14. The non-transitory, tangible computer-readable device of claim 8, wherein the operations for creating the combined ruleset from the first ruleset and the second ruleset further includes creating a combined rule from a first rule and a second rule in response to the first rule and the second rule relating to the same data format, wherein the first rule and the second rule would transform a data type in different ways.

15. A data linting device comprising:

a transceiver configured to send and receive signals; and
one or more processors configured to: receive a request via the transceiver that requests creation of a ruleset based on a database; extracting a schema from a data format associated with a data type included in the database; generating a first ruleset from the schema to correspond to the data format associated with the data type; generating a second ruleset from a representative data sample which is representative of the schema; creating a combined ruleset from the first ruleset and the second ruleset; and applying the combined ruleset to the database to create a transformed database.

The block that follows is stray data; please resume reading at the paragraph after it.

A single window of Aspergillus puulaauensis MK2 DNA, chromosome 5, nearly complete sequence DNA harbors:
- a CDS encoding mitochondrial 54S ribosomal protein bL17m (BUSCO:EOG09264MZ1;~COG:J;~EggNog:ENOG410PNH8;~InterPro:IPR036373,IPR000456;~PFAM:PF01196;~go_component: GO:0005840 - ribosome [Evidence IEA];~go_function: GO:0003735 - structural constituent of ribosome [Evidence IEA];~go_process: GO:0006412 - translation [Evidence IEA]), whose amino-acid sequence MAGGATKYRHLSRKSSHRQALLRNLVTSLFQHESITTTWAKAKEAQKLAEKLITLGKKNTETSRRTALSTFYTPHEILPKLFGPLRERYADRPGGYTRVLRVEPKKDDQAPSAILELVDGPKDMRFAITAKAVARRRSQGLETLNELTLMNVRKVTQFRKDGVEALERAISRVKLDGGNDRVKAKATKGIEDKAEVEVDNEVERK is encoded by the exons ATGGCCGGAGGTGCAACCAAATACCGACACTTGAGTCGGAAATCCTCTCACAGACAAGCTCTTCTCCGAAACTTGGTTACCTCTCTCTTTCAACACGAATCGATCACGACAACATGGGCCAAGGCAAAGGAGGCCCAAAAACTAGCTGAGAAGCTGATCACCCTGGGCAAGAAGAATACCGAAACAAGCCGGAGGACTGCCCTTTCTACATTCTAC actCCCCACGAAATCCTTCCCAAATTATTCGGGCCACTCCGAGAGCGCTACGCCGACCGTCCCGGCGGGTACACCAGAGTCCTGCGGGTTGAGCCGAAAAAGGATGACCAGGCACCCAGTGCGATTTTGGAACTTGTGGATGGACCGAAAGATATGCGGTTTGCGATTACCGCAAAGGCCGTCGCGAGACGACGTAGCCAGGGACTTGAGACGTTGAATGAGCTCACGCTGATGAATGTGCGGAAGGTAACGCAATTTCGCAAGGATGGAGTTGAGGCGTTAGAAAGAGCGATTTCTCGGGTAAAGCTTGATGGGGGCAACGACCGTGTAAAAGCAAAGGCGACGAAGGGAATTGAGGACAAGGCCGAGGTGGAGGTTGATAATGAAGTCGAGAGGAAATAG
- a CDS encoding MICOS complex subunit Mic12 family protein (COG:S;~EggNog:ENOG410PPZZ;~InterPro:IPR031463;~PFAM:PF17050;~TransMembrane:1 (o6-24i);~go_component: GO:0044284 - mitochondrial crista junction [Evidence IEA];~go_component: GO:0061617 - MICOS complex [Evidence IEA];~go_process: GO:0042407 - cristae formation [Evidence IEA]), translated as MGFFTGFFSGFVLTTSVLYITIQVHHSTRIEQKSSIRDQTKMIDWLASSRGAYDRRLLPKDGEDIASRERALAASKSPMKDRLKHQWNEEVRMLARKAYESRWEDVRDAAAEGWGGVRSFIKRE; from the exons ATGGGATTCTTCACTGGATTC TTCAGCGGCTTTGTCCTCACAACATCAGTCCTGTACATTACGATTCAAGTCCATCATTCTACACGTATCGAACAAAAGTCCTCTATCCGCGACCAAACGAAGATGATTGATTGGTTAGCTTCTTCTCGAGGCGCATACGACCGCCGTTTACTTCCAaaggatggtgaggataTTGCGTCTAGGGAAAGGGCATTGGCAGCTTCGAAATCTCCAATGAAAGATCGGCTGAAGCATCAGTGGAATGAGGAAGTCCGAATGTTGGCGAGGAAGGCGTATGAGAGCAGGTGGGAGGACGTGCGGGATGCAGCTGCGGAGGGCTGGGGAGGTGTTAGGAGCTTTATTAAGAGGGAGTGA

16. The data linting device of claim 15, wherein the operations further comprise translating the schema based on a canonical model schema, wherein a canonical model schema is a model of common data types.

17. The data linting device of claim 15, wherein the operations generating a second ruleset from a representative data sample further comprise:

extracting a first data sample from the database;
comparing the first data sample to the schema; and
generating the representative data sample from the schema in response to determining the first data sample is not representative of the schema.

18. The data linting device of claim 15, wherein the operations generating a second ruleset from a representative data sample further comprises:

extracting a first data sample from the database;
comparing the first data sample to the schema; and
determining the first data sample is the representative data sample in response to the first data sample being representative of the schema.

19. The data linting device of claim 15, wherein the operations creating a combined ruleset from the first ruleset and the second ruleset further comprise:

adding a first rule and a second rule to the combined ruleset, wherein the first rule is from the first ruleset and the second rule in the second ruleset; and
removing the second rule from the combined ruleset, in response to determining the first rule would transform a data type in the same way as the second rule.